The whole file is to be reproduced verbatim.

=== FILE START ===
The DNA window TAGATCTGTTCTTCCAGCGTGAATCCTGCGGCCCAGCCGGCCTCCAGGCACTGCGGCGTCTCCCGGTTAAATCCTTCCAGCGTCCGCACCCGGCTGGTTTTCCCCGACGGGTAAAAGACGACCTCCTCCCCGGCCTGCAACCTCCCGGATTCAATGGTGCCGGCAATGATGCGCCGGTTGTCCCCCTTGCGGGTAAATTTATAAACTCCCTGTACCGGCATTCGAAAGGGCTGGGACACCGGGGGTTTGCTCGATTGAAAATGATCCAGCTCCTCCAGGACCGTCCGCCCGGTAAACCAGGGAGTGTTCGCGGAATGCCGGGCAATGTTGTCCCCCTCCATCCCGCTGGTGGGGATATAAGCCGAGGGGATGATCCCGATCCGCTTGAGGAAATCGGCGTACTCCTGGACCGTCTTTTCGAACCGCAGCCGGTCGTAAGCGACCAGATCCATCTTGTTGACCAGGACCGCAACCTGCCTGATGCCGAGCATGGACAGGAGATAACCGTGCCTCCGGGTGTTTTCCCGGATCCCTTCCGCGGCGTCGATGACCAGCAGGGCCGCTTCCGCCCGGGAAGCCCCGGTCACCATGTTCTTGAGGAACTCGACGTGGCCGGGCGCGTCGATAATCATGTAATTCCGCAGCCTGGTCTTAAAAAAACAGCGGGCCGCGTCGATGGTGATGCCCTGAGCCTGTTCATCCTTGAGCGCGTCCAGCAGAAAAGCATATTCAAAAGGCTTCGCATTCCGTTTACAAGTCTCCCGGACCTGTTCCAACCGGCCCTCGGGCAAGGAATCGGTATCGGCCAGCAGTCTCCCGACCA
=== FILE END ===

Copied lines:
The DNA window TAGATCTGTTCTTCCAGCGTGAATCCTGCGGCCCAGCCGGCCTCCAGGCACTGCGGCGTCTCCCGGTTAAATCCTTCCAGCGTCCGCACCCGGCTGGTTTTCCCCGACGGGTAAAAGACGACCTCCTCCCCGGCCTGCAACCTCCCGGATTCAATGGTGCCGGCAATGATGCGCCGGTTGTCCCCCTTGCGGGTAAATTTATAAACTCCCTGTACCGGCATTCGAAAGGGCTGGGACACCGGGGGTTTGCTCGATTGAAAATGATCCAGCTCCTCCAGGACCGTCCGCCCGGTAAACCAGGGAGTGTTCGCGGAATGCCGGGCAATGTTGTCCCCCTCCATCCCGCTGGTGGGGATATAAGCCGAGGGGATGATCCCGATCCGCTTGAGGAAATCGGCGTACTCCTGGACCGTCTTTTCGAACCGCAGCCGGTCGTAAGCGACCAGATCCATCTTGTTGACCAGGACCGCAACCTGCCTGATGCCGAGCATGGACAGGAGATAACCGTGCCTCCGGGTGTTTTCCCGGATCCCTTCCGCGGCGTCGATGACCAGCAGGGCCGCTTCCGCCCGGGAAGCCCCGGTCACCATGTTCTTGAGGAACTCGACGTGGCCGGGCGCGTCGATAATCATGTAATTCCGCAGCCTGGTCTTAAAAAAACAGCGGGCCGCGTCGATGGTGATGCCCTGAGCCTGTTCATCCTTGAGCGCGTCCAGCAGAAAAGCATATTCAAAAGGCTTCGCATTCCGTTTACAAGTCTCCCGGACCTGTTCCAACCGGCCCTCGGGCAAGGAATCGGTATCGGCCAGCAGTCTCCCGACCA